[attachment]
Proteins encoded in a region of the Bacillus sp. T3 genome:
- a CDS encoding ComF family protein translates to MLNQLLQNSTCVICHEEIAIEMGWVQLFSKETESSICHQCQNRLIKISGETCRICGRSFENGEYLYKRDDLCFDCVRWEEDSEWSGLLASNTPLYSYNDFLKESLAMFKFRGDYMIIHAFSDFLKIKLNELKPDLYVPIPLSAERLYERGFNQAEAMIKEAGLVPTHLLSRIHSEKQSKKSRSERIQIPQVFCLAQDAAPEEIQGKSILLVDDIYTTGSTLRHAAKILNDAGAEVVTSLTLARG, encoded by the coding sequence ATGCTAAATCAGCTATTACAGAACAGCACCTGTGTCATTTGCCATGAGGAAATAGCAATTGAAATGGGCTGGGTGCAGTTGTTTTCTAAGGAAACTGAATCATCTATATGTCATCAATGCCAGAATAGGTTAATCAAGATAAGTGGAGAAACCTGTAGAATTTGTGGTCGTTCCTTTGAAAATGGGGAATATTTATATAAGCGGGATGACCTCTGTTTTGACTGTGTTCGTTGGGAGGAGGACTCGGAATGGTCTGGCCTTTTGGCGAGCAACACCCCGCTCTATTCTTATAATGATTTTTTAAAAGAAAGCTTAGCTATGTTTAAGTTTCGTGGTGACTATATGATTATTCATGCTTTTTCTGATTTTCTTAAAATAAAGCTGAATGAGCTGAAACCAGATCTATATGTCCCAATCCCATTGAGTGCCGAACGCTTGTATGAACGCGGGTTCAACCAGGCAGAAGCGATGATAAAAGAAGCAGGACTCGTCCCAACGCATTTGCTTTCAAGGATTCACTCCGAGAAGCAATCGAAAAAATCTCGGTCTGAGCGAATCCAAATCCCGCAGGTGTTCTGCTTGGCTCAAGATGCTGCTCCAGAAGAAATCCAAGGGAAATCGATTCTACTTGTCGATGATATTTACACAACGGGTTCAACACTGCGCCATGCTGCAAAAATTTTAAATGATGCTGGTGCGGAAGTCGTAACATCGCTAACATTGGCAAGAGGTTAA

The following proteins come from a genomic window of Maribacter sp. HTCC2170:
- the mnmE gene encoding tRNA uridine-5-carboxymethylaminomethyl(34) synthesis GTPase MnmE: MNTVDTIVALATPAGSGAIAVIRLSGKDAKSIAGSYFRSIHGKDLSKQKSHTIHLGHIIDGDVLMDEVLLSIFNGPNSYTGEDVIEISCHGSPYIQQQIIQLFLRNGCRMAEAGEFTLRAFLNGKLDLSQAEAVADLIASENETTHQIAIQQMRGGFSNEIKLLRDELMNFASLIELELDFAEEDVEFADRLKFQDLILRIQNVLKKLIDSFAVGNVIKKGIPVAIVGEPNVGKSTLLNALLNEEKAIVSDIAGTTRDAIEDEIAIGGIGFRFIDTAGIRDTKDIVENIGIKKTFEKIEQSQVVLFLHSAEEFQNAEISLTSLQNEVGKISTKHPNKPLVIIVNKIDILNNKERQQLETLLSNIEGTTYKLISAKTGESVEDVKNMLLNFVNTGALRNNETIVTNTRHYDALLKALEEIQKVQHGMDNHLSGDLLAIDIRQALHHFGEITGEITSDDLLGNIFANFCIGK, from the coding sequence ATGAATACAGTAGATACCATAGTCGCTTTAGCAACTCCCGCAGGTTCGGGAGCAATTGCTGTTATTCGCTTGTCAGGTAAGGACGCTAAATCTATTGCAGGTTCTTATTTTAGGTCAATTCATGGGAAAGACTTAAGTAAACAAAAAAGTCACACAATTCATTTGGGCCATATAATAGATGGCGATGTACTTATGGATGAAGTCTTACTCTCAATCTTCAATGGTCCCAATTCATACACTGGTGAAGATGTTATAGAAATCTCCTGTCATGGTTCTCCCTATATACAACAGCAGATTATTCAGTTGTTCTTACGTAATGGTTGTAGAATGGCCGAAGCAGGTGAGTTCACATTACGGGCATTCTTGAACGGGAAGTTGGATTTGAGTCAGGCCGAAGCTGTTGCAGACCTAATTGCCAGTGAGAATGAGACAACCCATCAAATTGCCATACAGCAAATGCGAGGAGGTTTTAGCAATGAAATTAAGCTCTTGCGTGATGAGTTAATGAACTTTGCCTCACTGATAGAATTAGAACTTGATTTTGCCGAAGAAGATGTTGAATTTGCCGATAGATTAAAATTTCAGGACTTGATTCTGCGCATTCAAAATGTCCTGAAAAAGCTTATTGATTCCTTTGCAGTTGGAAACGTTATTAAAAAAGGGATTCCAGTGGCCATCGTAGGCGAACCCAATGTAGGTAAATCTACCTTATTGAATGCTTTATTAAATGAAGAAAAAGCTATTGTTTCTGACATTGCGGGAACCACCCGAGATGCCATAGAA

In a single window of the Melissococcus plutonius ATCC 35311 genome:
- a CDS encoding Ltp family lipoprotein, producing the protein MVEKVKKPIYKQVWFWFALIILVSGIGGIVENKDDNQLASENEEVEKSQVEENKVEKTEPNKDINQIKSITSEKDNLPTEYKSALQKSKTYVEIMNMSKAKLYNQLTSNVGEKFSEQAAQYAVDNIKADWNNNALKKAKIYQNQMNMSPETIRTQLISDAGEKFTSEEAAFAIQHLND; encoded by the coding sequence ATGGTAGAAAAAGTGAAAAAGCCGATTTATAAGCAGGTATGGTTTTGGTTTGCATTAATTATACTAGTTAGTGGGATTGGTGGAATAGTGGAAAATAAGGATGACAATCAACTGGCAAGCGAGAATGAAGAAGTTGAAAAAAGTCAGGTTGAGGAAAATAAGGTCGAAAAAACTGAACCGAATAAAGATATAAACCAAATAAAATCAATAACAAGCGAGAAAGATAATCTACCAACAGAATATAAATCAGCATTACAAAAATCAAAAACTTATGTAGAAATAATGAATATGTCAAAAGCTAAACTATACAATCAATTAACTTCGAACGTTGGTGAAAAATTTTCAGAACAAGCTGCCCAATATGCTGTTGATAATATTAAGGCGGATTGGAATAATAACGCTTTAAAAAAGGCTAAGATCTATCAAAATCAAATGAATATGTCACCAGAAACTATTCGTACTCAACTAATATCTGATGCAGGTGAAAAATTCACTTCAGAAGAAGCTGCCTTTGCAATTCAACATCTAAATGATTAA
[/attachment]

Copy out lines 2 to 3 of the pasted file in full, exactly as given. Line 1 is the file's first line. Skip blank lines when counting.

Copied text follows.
- a CDS encoding ComF family protein translates to MLNQLLQNSTCVICHEEIAIEMGWVQLFSKETESSICHQCQNRLIKISGETCRICGRSFENGEYLYKRDDLCFDCVRWEEDSEWSGLLASNTPLYSYNDFLKESLAMFKFRGDYMIIHAFSDFLKIKLNELKPDLYVPIPLSAERLYERGFNQAEAMIKEAGLVPTHLLSRIHSEKQSKKSRSERIQIPQVFCLAQDAAPEEIQGKSILLVDDIYTTGSTLRHAAKILNDAGAEVVTSLTLARG, encoded by the coding sequence ATGCTAAATCAGCTATTACAGAACAGCACCTGTGTCATTTGCCATGAGGAAATAGCAATTGAAATGGGCTGGGTGCAGTTGTTTTCTAAGGAAACTGAATCATCTATATGTCATCAATGCCAGAATAGGTTAATCAAGATAAGTGGAGAAACCTGTAGAATTTGTGGTCGTTCCTTTGAAAATGGGGAATATTTATATAAGCGGGATGACCTCTGTTTTGACTGTGTTCGTTGGGAGGAGGACTCGGAATGGTCTGGCCTTTTGGCGAGCAACACCCCGCTCTATTCTTATAATGATTTTTTAAAAGAAAGCTTAGCTATGTTTAAGTTTCGTGGTGACTATATGATTATTCATGCTTTTTCTGATTTTCTTAAAATAAAGCTGAATGAGCTGAAACCAGATCTATATGTCCCAATCCCATTGAGTGCCGAACGCTTGTATGAACGCGGGTTCAACCAGGCAGAAGCGATGATAAAAGAAGCAGGACTCGTCCCAACGCATTTGCTTTCAAGGATTCACTCCGAGAAGCAATCGAAAAAATCTCGGTCTGAGCGAATCCAAATCCCGCAGGTGTTCTGCTTGGCTCAAGATGCTGCTCCAGAAGAAATCCAAGGGAAATCGATTCTACTTGTCGATGATATTTACACAACGGGTTCAACACTGCGCCATGCTGCAAAAATTTTAAATGATGCTGGTGCGGAAGTCGTAACATCGCTAACATTGGCAAGAGGTTAA

The following proteins come from a genomic window of Maribacter sp. HTCC2170: